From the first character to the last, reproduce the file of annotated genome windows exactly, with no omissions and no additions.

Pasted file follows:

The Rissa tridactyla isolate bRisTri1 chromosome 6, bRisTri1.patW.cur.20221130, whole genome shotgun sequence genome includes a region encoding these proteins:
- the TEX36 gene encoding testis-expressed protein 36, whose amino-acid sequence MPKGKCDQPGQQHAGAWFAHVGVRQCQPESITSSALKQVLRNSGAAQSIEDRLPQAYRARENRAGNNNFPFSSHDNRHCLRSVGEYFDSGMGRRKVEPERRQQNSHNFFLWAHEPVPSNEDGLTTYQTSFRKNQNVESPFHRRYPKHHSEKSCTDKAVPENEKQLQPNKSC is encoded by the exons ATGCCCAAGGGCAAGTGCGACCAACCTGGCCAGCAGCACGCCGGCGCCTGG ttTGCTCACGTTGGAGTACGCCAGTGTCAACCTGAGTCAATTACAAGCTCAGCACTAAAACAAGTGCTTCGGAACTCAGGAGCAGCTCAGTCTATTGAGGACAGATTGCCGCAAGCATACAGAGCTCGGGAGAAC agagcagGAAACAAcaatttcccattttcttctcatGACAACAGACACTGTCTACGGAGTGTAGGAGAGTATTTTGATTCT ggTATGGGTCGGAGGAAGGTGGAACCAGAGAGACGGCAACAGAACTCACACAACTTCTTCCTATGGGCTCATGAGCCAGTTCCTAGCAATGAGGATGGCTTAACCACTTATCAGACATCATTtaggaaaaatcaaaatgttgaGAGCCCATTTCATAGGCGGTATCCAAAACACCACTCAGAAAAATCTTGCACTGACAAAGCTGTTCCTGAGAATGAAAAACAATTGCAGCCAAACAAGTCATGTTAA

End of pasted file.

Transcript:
The Rissa tridactyla isolate bRisTri1 chromosome 6, bRisTri1.patW.cur.20221130, whole genome shotgun sequence genome includes a region encoding these proteins:
- the TEX36 gene encoding testis-expressed protein 36, whose amino-acid sequence MPKGKCDQPGQQHAGAWFAHVGVRQCQPESITSSALKQVLRNSGAAQSIEDRLPQAYRARENRAGNNNFPFSSHDNRHCLRSVGEYFDSGMGRRKVEPERRQQNSHNFFLWAHEPVPSNEDGLTTYQTSFRKNQNVESPFHRRYPKHHSEKSCTDKAVPENEKQLQPNKSC is encoded by the exons ATGCCCAAGGGCAAGTGCGACCAACCTGGCCAGCAGCACGCCGGCGCCTGG ttTGCTCACGTTGGAGTACGCCAGTGTCAACCTGAGTCAATTACAAGCTCAGCACTAAAACAAGTGCTTCGGAACTCAGGAGCAGCTCAGTCTATTGAGGACAGATTGCCGCAAGCATACAGAGCTCGGGAGAAC agagcagGAAACAAcaatttcccattttcttctcatGACAACAGACACTGTCTACGGAGTGTAGGAGAGTATTTTGATTCT ggTATGGGTCGGAGGAAGGTGGAACCAGAGAGACGGCAACAGAACTCACACAACTTCTTCCTATGGGCTCATGAGCCAGTTCCTAGCAATGAGGATGGCTTAACCACTTATCAGACATCATTtaggaaaaatcaaaatgttgaGAGCCCATTTCATAGGCGGTATCCAAAACACCACTCAGAAAAATCTTGCACTGACAAAGCTGTTCCTGAGAATGAAAAACAATTGCAGCCAAACAAGTCATGTTAA